Costs of the drug war: A new series

As of February 25, 2017 nearly 50% of the prisoners in the Federal Prison system were doing time for drug offenses.  81,813 prisoner.

The percentage is likely quite a bit higher than that, because many drug addicts end up in prison on different charges altogether, burglary, larceny, and property offenses, for instance.

While it does not appear that the Bureau of Prisons has released its costs for the 2016 Fiscal Year at this time, in 2015 it cost an average of $31,997 per year to keep  someone in the prison system (total daily cost and support cost).

For the people housed in Federal Prisons due to drug charges, that was $3 billion spent in 2015 alone. That’s just the tip of the iceberg: the Bureau of Justice Statistics released a report in December 2016 which showed that across the country:

3,789,000 people on probation

870,500 people on parole

728,200 people in local jails

1,526,800 people in state and federal prisons.

I don’t have the numbers in front of me, but believe me, I’m going to start looking. All I will say right now is that is a huge amount of money being spent rather needlessly.

VP Mike Pence either issued an empty threat, or else…

Today, Vice President Mike Pence warned North Korea against further provocations that might “the strength of the armed forces of the United States in this region”, citing the recent U.S. attacks against targets in Syria and Afghanistan as examples of our new administrations toughness.

This is horrifying. Or it should be.

In Afghanistan, we recently dropped a single (albeit, quite large) bomb on insurgent forces who have almost no means to projecting force against anything of value to us, while in Syria, we launched a more diverse strike of 59 Tomahawk missiles against a single target. And, as in Afghanistan, Syria is more or less incapable of sustained attacks against us or our allies.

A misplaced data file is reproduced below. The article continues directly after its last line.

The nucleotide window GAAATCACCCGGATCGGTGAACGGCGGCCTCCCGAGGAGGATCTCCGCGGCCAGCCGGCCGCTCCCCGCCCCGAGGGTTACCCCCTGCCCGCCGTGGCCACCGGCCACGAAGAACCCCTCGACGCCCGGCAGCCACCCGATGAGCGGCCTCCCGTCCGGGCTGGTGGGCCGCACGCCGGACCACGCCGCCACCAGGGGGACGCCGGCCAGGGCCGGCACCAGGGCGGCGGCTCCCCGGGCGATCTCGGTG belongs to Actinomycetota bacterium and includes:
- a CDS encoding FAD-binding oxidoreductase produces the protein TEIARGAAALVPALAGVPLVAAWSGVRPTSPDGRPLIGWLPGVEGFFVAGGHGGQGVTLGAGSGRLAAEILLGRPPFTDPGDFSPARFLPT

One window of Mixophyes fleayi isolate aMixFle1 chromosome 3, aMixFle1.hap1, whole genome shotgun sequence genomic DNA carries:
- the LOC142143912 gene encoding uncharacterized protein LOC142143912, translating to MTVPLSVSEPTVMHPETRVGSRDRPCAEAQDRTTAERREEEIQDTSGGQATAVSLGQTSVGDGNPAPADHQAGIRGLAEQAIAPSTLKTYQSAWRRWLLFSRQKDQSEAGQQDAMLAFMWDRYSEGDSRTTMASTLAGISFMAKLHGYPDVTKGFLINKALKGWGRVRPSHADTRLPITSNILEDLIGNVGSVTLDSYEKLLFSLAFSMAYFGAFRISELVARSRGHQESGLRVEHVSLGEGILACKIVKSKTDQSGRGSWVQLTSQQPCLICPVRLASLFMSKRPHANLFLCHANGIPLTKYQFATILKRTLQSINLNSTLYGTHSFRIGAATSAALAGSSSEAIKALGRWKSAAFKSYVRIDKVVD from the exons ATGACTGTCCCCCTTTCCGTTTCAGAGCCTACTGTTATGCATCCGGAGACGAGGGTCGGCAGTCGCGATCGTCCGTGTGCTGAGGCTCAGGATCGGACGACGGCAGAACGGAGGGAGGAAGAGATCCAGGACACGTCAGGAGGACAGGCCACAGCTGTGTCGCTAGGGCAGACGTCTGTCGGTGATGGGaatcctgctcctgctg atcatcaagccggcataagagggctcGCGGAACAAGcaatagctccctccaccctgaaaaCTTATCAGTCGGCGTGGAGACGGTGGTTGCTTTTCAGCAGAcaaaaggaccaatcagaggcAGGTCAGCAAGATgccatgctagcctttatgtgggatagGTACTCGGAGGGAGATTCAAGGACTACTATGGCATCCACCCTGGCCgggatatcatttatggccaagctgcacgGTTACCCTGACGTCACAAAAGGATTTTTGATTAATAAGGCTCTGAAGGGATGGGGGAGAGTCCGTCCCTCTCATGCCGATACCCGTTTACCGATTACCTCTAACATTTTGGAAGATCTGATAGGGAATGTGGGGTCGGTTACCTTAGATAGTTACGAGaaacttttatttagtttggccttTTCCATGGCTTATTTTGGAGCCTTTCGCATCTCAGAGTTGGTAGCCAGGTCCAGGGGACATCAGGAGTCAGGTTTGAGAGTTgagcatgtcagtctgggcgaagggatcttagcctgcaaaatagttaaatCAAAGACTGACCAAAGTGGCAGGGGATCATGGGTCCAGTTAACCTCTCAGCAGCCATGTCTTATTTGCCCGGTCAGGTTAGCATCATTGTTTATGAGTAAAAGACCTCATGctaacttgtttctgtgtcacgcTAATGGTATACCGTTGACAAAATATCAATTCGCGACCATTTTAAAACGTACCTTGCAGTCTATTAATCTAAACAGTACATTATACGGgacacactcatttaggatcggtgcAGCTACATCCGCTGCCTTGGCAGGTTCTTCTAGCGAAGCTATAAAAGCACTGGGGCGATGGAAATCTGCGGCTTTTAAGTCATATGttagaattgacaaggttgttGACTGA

Not saying that Israel isn’t a U.S. ally, but because their military forces would overwhelm Syria’s, they are borderline immune to Syrian reprisals.

The situation on the Korean Peninsula is vastly different.

We can’t drop a single 15,000lb bomb on a North Korean target, sit back and pat ourselves on the back. Nor can we launch a few cruise missiles into the DPRK and exclaim how we offered a show of force.

Either of those scenarios would lead to instant reprisal against our allies, South Korea and Japan. Afterall, the north has an estimated 13,000 pieces of artillery positioned along their southern border, along with missiles capable of reaching Japan.

There shouldn’t be any need to speculate about the consequences of either or both of those actions – it should be clear that the results of any strike against the North create a cascade of events that would be catastrophic to all – South Korea, Japan, China, and we can’t forget the people who continue to suffer under the leadership of Kim Jong Un.

I only hope that cooler heads in the Administration prevail upon our President and Vice President to not chalk up their recent “successes” in Syria and Afghanistan as reason to rattle their sabres toward a country who’s guns are pointed outwards and whose leadership has everything to lose if they DON’T respond to a provocation.